The characters are very real. The way Aunt Nalini wails at every small lapse and declares how it would not have been accepted in her own father’s well-maintained household wonders me. Did CBD ever meet my she-who-should-not be named- here aunt (wink! wink!) or how else did she draw her character so vividly?

I was less happy with Anju and Sudha, though. Anju being the more ambitious among two, never ventures into anything other than reading literature, and the vivacious one that she is, never fights enough when her college education is stopped. Sudha, should have been allowed to have little more vanity just for the reason that she is so pretty (aren’t all pretty girls snooty?) and not so mimic and docile. Or was it that the burdens of secret made her forget about her own prettiness? But at the end, it made a beautiful story of sisterly bond. The complexities of the characters, their intertwined past, the drama and secrecies kept me glued to the book, till the end of the book.

I am happy that I read this book. It saved me a lot of hard work to try to write a second (or third) class cheap quality book on sibling relationships. I was little furious though as the author left it to me to extrapolate how it would go at the end. But just saw that those two characters are reunited in Divakaruni’s another novel "The Vine of Desire". So, I will have to grab that book soon.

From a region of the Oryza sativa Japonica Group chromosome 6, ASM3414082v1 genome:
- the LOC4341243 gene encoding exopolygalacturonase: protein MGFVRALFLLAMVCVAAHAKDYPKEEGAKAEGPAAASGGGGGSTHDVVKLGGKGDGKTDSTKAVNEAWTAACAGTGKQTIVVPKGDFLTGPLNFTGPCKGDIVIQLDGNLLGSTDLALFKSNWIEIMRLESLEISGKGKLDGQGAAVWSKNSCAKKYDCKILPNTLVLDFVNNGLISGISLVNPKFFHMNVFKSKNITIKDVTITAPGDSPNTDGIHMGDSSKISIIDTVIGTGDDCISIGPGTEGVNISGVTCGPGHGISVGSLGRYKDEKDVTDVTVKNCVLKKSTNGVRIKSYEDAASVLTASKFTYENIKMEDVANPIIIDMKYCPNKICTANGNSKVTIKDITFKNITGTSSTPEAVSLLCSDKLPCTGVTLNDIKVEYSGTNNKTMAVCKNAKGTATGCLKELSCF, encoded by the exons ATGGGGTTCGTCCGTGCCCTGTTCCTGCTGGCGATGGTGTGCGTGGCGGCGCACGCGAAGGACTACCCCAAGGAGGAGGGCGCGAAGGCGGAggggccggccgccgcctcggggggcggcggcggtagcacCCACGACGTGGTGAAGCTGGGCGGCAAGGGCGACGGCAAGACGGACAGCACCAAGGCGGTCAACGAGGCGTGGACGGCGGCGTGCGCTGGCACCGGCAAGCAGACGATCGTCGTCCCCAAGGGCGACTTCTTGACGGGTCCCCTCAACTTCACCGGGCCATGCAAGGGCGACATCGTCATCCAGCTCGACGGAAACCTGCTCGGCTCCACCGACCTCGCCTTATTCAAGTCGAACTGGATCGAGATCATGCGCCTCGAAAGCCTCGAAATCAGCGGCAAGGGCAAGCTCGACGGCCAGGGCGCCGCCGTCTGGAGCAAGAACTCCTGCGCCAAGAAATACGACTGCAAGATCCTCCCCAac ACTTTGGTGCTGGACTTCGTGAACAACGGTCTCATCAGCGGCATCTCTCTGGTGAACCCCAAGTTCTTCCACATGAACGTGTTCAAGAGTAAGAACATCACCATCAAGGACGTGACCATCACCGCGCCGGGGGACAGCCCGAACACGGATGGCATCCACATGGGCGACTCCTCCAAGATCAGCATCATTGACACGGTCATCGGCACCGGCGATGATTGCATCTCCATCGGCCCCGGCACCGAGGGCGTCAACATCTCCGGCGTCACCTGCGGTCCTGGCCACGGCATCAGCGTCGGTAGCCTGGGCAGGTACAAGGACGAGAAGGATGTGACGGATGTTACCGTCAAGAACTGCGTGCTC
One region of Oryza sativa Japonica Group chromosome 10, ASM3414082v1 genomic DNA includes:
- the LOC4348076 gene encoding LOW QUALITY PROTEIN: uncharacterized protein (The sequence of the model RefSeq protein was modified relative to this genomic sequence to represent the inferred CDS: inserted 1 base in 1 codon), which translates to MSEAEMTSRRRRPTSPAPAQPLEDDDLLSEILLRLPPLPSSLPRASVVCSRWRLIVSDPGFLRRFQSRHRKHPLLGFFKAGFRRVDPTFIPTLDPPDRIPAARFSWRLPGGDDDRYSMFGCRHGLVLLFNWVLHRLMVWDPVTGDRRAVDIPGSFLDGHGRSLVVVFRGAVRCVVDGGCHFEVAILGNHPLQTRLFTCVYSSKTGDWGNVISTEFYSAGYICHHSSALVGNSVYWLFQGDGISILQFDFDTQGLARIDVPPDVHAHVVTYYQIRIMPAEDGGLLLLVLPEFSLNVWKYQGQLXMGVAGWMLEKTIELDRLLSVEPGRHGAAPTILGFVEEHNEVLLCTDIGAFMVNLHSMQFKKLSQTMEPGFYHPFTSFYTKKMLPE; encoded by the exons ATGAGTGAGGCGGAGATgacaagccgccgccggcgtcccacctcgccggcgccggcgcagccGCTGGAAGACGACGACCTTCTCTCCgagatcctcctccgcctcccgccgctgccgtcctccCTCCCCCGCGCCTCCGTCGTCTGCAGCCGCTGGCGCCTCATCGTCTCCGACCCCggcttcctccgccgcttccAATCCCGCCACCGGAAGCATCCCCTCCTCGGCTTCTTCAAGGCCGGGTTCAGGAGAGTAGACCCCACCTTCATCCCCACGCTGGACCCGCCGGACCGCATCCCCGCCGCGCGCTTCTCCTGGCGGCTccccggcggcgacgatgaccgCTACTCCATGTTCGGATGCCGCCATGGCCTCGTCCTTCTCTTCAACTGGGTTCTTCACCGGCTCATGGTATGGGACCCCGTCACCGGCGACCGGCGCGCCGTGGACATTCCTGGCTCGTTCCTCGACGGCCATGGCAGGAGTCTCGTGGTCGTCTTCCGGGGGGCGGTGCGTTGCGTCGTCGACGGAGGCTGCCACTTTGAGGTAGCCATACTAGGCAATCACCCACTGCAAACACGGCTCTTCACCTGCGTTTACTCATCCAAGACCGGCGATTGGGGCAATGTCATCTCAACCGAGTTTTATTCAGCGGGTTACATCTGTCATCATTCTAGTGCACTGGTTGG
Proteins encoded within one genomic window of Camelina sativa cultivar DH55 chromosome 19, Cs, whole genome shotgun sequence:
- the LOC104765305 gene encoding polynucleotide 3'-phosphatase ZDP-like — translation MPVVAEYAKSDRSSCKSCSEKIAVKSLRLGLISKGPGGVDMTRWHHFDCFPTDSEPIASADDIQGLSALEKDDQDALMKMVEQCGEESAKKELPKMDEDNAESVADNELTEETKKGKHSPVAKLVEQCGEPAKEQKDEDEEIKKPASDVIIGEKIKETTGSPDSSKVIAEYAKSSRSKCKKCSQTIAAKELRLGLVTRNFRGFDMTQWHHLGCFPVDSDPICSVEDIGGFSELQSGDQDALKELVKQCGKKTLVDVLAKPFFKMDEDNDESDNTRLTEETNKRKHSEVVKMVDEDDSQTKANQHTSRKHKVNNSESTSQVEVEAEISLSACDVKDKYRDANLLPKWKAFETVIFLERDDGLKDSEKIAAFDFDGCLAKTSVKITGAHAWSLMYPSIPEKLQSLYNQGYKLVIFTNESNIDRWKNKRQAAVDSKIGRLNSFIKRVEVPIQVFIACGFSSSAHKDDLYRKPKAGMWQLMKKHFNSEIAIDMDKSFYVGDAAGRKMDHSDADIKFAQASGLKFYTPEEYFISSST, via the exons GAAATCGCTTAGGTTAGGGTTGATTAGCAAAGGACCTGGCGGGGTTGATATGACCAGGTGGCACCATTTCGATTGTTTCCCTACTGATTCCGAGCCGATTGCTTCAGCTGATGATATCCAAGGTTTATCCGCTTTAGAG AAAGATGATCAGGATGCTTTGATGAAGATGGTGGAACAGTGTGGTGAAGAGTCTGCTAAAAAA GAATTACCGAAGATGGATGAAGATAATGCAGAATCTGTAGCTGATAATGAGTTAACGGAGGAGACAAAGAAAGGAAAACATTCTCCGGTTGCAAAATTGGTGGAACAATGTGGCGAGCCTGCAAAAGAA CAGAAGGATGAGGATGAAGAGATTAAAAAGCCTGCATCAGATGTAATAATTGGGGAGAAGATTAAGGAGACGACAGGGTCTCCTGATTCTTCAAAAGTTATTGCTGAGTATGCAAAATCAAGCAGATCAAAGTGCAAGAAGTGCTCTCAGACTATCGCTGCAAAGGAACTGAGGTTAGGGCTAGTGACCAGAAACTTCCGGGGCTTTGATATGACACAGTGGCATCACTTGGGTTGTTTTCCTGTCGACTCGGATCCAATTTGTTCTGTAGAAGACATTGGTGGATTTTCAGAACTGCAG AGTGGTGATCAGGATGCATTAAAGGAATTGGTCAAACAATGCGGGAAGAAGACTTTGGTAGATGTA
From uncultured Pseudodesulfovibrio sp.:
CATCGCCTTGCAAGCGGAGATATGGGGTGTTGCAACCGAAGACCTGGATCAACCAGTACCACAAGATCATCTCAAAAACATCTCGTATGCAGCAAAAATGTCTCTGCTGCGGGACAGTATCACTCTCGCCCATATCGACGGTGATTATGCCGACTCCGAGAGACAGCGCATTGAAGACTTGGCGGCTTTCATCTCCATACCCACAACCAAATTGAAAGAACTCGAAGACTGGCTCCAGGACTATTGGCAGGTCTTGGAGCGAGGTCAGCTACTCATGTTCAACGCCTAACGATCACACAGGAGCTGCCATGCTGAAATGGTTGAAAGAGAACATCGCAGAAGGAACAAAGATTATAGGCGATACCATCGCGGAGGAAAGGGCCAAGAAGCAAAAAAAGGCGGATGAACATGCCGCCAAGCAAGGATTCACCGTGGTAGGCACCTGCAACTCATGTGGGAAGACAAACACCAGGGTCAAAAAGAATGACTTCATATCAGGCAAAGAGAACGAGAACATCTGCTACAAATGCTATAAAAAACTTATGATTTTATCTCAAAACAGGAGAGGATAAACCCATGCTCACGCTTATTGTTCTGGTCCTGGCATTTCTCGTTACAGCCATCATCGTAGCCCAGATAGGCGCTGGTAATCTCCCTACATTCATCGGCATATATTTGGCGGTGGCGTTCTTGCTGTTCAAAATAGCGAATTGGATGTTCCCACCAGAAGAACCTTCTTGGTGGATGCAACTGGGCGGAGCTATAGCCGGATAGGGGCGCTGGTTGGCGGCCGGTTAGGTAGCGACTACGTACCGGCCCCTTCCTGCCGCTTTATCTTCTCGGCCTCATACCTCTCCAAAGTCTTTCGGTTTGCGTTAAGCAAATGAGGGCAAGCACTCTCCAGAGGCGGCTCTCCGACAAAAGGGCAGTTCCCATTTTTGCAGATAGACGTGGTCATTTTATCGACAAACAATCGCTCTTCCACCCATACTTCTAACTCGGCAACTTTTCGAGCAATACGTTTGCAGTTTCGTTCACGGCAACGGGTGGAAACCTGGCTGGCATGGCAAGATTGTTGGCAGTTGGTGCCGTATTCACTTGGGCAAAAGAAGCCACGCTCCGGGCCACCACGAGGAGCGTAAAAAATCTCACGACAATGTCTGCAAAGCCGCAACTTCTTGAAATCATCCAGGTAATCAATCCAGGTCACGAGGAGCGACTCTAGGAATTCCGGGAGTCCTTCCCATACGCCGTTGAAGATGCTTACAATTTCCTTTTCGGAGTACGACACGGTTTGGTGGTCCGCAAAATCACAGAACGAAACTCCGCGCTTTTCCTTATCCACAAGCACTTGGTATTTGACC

Now that I realized that writing book on sibling relationship is not such a novel idea, I kept stumbling on more books on similar plotlines. The current one I am reading is Brick Lane, by Monica Ali which though tells the story of an uneducated woman who relocates to London after marriage, but it also has an important supporting character in the role of a sister (who happens to be very beautiful. again), whom we never see in the story, but get to know her through her poorly written letters. Since Brick Lane does not only tell about two sisters but also deals with Immigrant’s issues, religious and political, racial and women's issues, and also I have not finished the book yet, I will talk about it later.